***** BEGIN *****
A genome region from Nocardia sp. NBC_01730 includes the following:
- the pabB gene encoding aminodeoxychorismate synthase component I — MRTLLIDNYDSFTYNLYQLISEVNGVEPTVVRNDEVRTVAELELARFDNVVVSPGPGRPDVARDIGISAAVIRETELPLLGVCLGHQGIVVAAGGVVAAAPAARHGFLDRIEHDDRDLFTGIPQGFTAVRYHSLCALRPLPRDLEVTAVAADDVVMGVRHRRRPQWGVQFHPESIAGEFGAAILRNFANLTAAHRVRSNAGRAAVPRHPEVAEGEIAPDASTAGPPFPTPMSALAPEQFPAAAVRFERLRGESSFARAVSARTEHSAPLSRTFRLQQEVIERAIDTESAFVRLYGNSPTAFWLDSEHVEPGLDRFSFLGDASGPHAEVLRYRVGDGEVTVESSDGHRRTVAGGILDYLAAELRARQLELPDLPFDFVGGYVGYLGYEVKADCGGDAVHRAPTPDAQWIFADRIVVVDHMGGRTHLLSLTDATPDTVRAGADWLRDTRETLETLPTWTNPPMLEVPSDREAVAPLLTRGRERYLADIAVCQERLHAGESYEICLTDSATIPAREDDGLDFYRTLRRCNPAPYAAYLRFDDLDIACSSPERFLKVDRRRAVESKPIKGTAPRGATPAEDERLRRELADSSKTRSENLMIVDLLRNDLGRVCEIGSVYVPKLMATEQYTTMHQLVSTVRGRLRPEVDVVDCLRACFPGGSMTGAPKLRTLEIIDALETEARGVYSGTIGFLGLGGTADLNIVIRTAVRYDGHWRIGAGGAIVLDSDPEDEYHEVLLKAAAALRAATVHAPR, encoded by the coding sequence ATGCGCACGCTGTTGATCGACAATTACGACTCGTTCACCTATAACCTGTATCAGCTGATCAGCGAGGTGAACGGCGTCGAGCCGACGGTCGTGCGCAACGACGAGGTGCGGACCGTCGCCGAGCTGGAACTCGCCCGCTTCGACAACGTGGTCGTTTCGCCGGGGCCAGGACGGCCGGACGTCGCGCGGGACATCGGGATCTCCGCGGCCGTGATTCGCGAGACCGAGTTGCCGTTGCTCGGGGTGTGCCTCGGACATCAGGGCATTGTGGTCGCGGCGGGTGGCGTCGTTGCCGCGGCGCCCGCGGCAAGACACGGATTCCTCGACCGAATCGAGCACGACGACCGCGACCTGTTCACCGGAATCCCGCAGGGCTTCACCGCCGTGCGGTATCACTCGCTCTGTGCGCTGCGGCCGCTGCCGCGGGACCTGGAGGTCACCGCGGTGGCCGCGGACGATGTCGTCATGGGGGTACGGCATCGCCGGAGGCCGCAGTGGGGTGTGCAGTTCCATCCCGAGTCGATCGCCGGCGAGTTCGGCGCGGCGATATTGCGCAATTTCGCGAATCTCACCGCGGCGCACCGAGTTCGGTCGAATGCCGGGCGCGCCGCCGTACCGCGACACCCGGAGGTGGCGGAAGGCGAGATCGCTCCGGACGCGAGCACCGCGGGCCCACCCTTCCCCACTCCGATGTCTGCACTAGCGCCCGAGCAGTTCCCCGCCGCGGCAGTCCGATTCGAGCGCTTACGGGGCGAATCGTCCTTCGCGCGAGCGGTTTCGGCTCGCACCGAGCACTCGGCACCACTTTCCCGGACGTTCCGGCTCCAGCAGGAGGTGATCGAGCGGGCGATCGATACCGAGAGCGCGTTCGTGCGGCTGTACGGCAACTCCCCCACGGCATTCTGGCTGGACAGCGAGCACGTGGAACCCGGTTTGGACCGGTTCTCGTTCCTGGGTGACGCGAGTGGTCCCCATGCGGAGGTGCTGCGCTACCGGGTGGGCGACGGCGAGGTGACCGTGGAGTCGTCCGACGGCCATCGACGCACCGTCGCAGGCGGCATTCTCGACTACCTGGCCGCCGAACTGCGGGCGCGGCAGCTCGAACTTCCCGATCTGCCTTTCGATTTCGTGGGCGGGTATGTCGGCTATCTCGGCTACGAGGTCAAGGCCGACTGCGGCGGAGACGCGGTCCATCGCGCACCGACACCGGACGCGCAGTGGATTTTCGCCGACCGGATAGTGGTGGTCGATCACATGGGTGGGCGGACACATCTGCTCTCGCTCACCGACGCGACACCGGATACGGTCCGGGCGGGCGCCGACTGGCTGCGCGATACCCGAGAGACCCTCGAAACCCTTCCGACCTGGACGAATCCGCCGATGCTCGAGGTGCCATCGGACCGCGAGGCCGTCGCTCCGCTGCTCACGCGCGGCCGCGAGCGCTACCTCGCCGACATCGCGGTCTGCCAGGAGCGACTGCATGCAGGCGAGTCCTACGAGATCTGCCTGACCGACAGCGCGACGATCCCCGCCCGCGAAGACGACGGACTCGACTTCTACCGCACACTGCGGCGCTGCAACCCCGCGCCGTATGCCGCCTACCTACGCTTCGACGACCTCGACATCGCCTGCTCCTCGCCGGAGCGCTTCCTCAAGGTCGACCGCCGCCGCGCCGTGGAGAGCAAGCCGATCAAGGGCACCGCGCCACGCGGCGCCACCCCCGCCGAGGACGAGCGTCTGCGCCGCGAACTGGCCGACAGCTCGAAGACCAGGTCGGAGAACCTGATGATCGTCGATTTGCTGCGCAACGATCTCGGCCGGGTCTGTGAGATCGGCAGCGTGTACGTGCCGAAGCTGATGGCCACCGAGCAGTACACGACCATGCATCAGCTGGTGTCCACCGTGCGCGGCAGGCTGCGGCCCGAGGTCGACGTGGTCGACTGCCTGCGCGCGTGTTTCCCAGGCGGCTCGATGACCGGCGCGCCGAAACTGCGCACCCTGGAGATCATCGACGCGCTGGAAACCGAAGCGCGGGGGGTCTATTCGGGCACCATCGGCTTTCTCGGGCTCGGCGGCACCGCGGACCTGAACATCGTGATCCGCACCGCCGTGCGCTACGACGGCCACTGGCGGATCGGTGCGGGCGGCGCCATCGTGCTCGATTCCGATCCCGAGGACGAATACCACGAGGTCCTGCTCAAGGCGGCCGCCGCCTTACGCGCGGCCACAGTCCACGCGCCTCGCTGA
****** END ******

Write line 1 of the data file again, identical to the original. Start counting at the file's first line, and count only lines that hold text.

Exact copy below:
A genome region from Nocardia sp. NBC_01730 includes the following: